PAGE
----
are at risk Estimated value is trillions of dollars AI is predicted to reshape the global economy. “Technological supremacy precedes economic supremacy and political supremacy,” said France’s digital minister Jean-Noël Parrott. said This week.

Europe is at the forefront of regulating AI, starting work on becoming an AI law in 2018. In recent years, EU leaders have tried to bring a new level of oversight to technology. Maintenance or banking industries. The group has already enacted far-reaching laws on data privacy, competition and content regulation.

The first draft of the AI ​​Act was published in 2021. But policymakers found themselves rewriting the law as technological advances emerged. The initial version made no mention of general-purpose AI models implementing ChatGPT.

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Policymakers agreed on what they called a “risk-based approach” to regulating AI, where limited applications face more oversight and regulation. Companies that develop AI tools that have the most potential harm to individuals and society, such as in employment and education, must provide regulators with evidence of risk assessments, what data was used to train the computers and the assurances the software made. It should not cause harm such as perpetuating racial prejudices. Building and deploying systems will also require human supervision.

Some practices, such as indiscriminately scraping images from the Internet to create a facial recognition database, will be outright prohibited.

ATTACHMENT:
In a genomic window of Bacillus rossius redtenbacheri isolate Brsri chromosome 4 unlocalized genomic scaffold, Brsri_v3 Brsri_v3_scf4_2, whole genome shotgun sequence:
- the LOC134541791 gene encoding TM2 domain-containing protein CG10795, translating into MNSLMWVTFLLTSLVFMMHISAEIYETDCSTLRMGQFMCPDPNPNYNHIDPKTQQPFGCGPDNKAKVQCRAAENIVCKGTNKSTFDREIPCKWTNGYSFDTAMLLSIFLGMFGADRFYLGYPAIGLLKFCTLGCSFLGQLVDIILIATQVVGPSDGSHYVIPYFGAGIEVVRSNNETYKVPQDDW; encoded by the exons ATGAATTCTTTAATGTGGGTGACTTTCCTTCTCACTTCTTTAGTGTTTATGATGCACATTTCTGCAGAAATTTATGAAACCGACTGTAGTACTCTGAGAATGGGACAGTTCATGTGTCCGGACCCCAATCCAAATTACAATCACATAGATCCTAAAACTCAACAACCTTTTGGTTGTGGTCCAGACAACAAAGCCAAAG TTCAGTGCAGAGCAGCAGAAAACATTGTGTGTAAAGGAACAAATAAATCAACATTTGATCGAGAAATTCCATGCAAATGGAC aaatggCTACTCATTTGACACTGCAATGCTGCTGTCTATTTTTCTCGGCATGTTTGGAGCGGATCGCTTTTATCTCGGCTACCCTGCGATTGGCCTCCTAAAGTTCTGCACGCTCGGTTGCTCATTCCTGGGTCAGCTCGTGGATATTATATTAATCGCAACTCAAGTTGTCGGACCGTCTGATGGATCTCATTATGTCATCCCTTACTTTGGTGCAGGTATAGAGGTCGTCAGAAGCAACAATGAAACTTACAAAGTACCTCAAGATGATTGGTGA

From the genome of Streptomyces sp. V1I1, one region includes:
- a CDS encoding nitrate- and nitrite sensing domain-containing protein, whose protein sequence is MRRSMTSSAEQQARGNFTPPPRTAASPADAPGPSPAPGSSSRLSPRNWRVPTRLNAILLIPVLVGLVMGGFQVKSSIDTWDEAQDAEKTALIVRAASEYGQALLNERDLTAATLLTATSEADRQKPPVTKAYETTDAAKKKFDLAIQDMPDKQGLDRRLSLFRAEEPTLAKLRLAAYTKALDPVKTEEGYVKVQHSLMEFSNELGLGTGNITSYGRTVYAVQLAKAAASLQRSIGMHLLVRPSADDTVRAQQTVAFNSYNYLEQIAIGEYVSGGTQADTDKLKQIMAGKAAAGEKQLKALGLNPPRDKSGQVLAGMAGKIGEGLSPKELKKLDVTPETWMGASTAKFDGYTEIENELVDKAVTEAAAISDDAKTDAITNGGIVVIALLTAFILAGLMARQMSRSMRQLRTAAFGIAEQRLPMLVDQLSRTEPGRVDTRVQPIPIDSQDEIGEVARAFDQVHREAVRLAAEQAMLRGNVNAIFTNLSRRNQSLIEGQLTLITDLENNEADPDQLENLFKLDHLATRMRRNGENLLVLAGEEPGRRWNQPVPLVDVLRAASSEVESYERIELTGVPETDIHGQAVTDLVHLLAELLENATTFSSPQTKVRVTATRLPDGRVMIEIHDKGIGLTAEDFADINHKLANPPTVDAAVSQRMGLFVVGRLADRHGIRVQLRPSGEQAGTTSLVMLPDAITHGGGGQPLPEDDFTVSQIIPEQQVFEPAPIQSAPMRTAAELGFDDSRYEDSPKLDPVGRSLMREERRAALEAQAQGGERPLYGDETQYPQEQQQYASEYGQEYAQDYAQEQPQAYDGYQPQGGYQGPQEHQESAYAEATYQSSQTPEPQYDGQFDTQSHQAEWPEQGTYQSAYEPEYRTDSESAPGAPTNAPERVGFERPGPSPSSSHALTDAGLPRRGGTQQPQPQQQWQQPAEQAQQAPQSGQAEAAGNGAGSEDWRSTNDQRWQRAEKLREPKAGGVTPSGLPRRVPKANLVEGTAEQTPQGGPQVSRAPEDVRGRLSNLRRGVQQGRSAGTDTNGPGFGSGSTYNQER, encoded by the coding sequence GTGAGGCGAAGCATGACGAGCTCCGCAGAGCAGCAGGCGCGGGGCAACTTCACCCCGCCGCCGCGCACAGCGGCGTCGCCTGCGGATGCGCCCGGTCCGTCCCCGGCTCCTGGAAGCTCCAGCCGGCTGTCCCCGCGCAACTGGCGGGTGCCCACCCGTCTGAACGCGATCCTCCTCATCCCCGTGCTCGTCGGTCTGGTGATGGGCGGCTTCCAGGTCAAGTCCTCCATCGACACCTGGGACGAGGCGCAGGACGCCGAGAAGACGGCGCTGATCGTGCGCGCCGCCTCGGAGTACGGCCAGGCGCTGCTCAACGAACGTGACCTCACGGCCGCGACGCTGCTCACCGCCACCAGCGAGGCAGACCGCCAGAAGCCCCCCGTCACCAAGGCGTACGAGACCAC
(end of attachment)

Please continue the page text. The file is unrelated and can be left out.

The EU debate was controversial, a sign of how AI has confused lawmakers. EU officials are divided over how deeply to regulate the new AI systems, fearing they will stifle European start-ups trying to catch up to US firms such as Google and OpenAI.

The law added requirements for developers of massive AI models to disclose information about how their systems work and assess “systematic risk.” Mr. Breton said.

The new regulations will be watched closely worldwide. They will affect not only major AI developers such as Google, Meta, Microsoft and OpenAI, but also other businesses expected to use the technology in sectors such as education, healthcare and banking. Governments are paying more attention to AI in criminal justice and public welfare provision.

Enforcement is unclear. The AI ​​Act covers regulators in 27 countries and requires the hiring of new experts at a time when government budgets are tight. Legal challenges are likely as companies test the new rules in court. Previous EU legislation, including a key digital privacy law known as the General Data Protection Regulation, has been criticized for uneven implementation.

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“The EU’s regulatory capacity is in question,” said Chris Srishak, senior fellow at the Irish Council for Civil Liberties, who advises European lawmakers on AI legislation. “Without strong enforcement, this agreement will have no meaning.”